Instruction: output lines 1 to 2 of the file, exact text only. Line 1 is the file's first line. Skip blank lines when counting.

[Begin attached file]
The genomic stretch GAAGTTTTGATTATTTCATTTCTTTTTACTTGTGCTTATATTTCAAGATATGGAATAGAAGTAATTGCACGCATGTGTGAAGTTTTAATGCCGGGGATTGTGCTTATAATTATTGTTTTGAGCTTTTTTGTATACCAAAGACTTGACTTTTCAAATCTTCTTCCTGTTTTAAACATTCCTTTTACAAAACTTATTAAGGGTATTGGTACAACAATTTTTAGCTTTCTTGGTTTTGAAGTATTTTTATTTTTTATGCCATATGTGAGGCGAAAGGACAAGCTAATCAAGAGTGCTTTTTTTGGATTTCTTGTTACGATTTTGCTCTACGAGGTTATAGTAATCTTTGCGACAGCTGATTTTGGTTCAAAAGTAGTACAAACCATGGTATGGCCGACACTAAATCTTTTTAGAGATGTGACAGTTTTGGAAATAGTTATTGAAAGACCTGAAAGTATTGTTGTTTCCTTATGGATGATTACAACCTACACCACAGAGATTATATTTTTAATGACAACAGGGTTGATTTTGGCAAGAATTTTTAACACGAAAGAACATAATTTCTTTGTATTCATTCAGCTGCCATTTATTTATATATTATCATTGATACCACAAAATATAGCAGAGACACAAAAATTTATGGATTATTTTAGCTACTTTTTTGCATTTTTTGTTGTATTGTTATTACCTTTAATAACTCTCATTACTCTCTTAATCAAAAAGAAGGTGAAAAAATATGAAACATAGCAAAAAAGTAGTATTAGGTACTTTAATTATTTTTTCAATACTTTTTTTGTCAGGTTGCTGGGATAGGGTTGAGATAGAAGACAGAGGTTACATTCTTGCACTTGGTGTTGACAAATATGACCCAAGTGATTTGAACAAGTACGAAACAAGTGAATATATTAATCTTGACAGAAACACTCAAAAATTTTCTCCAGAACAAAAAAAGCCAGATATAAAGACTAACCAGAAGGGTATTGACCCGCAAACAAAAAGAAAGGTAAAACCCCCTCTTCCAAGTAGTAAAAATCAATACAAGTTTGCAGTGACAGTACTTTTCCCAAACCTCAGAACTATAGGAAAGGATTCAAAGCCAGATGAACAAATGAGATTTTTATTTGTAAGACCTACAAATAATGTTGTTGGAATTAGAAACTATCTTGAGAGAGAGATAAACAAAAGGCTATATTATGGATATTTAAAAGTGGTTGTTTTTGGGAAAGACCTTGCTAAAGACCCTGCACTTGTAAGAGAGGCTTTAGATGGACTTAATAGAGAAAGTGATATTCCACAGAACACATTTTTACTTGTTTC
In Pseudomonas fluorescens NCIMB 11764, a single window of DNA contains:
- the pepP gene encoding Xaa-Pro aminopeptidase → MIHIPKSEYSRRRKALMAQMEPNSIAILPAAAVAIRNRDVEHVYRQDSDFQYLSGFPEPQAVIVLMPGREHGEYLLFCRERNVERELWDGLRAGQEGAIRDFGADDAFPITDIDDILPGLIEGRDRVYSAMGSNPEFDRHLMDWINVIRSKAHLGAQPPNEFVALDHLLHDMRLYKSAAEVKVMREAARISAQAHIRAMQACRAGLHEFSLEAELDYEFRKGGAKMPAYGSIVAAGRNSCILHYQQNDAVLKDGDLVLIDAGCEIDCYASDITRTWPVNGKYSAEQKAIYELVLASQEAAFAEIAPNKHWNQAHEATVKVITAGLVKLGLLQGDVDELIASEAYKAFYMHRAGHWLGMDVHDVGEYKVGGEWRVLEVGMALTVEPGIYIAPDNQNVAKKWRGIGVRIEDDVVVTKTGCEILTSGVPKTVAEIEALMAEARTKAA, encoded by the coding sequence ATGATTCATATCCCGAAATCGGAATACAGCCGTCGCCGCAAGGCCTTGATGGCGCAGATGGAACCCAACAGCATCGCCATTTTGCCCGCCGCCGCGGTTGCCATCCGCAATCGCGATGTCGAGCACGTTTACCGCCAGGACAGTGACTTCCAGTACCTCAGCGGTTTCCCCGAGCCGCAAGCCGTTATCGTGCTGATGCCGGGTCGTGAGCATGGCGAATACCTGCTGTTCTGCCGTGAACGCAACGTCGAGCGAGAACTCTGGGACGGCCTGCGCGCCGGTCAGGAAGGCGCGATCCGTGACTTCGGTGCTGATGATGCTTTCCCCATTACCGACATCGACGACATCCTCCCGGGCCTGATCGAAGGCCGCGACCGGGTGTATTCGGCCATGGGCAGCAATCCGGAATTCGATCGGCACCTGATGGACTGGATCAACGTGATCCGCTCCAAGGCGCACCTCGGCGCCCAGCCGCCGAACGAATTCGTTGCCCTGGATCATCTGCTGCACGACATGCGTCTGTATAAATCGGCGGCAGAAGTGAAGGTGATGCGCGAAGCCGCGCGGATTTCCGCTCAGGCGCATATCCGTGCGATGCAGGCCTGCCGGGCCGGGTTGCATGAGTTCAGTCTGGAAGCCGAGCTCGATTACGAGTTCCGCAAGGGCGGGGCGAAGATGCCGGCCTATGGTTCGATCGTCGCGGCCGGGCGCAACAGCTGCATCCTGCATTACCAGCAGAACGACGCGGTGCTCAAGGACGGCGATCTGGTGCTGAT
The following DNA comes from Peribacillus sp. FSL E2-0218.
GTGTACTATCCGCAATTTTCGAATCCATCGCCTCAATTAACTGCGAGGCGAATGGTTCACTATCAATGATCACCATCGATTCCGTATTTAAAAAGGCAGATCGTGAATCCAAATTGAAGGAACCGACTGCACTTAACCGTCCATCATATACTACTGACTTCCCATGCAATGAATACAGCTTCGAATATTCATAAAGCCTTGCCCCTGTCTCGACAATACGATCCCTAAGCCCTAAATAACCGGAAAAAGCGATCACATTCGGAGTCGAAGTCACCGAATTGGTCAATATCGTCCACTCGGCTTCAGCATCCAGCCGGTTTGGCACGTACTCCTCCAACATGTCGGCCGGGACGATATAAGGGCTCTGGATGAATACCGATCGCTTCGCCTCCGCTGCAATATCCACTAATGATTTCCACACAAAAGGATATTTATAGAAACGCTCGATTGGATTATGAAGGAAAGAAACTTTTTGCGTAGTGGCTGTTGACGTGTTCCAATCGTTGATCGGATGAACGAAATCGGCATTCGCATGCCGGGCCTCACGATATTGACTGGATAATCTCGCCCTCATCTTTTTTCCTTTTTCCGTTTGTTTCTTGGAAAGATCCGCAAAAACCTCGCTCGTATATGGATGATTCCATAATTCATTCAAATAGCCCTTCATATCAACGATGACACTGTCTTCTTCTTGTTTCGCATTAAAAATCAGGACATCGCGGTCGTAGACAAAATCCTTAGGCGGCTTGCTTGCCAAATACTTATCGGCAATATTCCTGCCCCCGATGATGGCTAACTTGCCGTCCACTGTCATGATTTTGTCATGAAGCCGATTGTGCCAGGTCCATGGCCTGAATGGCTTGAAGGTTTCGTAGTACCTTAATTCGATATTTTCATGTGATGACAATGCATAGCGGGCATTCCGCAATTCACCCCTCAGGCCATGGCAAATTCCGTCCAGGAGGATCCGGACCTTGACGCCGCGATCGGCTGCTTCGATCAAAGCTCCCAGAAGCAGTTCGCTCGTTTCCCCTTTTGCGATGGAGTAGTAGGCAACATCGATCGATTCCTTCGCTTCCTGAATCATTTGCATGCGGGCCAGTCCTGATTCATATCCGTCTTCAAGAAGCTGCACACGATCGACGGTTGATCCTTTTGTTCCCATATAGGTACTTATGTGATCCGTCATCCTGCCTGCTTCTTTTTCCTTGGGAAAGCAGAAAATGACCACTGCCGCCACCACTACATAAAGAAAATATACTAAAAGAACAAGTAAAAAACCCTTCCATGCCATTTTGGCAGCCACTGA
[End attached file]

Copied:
The genomic stretch GAAGTTTTGATTATTTCATTTCTTTTTACTTGTGCTTATATTTCAAGATATGGAATAGAAGTAATTGCACGCATGTGTGAAGTTTTAATGCCGGGGATTGTGCTTATAATTATTGTTTTGAGCTTTTTTGTATACCAAAGACTTGACTTTTCAAATCTTCTTCCTGTTTTAAACATTCCTTTTACAAAACTTATTAAGGGTATTGGTACAACAATTTTTAGCTTTCTTGGTTTTGAAGTATTTTTATTTTTTATGCCATATGTGAGGCGAAAGGACAAGCTAATCAAGAGTGCTTTTTTTGGATTTCTTGTTACGATTTTGCTCTACGAGGTTATAGTAATCTTTGCGACAGCTGATTTTGGTTCAAAAGTAGTACAAACCATGGTATGGCCGACACTAAATCTTTTTAGAGATGTGACAGTTTTGGAAATAGTTATTGAAAGACCTGAAAGTATTGTTGTTTCCTTATGGATGATTACAACCTACACCACAGAGATTATATTTTTAATGACAACAGGGTTGATTTTGGCAAGAATTTTTAACACGAAAGAACATAATTTCTTTGTATTCATTCAGCTGCCATTTATTTATATATTATCATTGATACCACAAAATATAGCAGAGACACAAAAATTTATGGATTATTTTAGCTACTTTTTTGCATTTTTTGTTGTATTGTTATTACCTTTAATAACTCTCATTACTCTCTTAATCAAAAAGAAGGTGAAAAAATATGAAACATAGCAAAAAAGTAGTATTAGGTACTTTAATTATTTTTTCAATACTTTTTTTGTCAGGTTGCTGGGATAGGGTTGAGATAGAAGACAGAGGTTACATTCTTGCACTTGGTGTTGACAAATATGACCCAAGTGATTTGAACAAGTACGAAACAAGTGAATATATTAATCTTGACAGAAACACTCAAAAATTTTCTCCAGAACAAAAAAAGCCAGATATAAAGACTAACCAGAAGGGTATTGACCCGCAAACAAAAAGAAAGGTAAAACCCCCTCTTCCAAGTAGTAAAAATCAATACAAGTTTGCAGTGACAGTACTTTTCCCAAACCTCAGAACTATAGGAAAGGATTCAAAGCCAGATGAACAAATGAGATTTTTATTTGTAAGACCTACAAATAATGTTGTTGGAATTAGAAACTATCTTGAGAGAGAGATAAACAAAAGGCTATATTATGGATATTTAAAAGTGGTTGTTTTTGGGAAAGACCTTGCTAAAGACCCTGCACTTGTAAGAGAGGCTTTAGATGGACTTAATAGAGAAAGTGATATTCCACAGAACACATTTTTACTTGTTTC
In Pseudomonas fluorescens NCIMB 11764, a single window of DNA contains: